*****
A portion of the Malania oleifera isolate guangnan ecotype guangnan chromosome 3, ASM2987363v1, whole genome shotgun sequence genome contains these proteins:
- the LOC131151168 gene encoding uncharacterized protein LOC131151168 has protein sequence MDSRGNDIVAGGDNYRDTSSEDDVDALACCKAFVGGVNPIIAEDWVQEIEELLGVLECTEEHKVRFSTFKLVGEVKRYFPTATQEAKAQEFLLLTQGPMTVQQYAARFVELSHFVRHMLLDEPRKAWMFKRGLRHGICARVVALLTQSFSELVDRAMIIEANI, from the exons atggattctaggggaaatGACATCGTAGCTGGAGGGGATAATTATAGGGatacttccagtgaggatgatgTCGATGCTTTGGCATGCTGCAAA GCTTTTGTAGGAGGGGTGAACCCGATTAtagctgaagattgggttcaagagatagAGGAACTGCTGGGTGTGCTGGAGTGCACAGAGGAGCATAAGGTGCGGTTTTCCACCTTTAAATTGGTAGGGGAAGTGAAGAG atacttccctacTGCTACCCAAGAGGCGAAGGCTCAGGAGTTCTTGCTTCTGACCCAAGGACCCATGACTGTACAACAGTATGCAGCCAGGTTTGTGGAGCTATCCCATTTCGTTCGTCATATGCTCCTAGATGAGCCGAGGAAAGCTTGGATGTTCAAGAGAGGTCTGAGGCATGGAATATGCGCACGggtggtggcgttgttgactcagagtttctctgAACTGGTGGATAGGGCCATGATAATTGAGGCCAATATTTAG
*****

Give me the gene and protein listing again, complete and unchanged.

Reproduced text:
A portion of the Malania oleifera isolate guangnan ecotype guangnan chromosome 3, ASM2987363v1, whole genome shotgun sequence genome contains these proteins:
- the LOC131151168 gene encoding uncharacterized protein LOC131151168 has protein sequence MDSRGNDIVAGGDNYRDTSSEDDVDALACCKAFVGGVNPIIAEDWVQEIEELLGVLECTEEHKVRFSTFKLVGEVKRYFPTATQEAKAQEFLLLTQGPMTVQQYAARFVELSHFVRHMLLDEPRKAWMFKRGLRHGICARVVALLTQSFSELVDRAMIIEANI, from the exons atggattctaggggaaatGACATCGTAGCTGGAGGGGATAATTATAGGGatacttccagtgaggatgatgTCGATGCTTTGGCATGCTGCAAA GCTTTTGTAGGAGGGGTGAACCCGATTAtagctgaagattgggttcaagagatagAGGAACTGCTGGGTGTGCTGGAGTGCACAGAGGAGCATAAGGTGCGGTTTTCCACCTTTAAATTGGTAGGGGAAGTGAAGAG atacttccctacTGCTACCCAAGAGGCGAAGGCTCAGGAGTTCTTGCTTCTGACCCAAGGACCCATGACTGTACAACAGTATGCAGCCAGGTTTGTGGAGCTATCCCATTTCGTTCGTCATATGCTCCTAGATGAGCCGAGGAAAGCTTGGATGTTCAAGAGAGGTCTGAGGCATGGAATATGCGCACGggtggtggcgttgttgactcagagtttctctgAACTGGTGGATAGGGCCATGATAATTGAGGCCAATATTTAG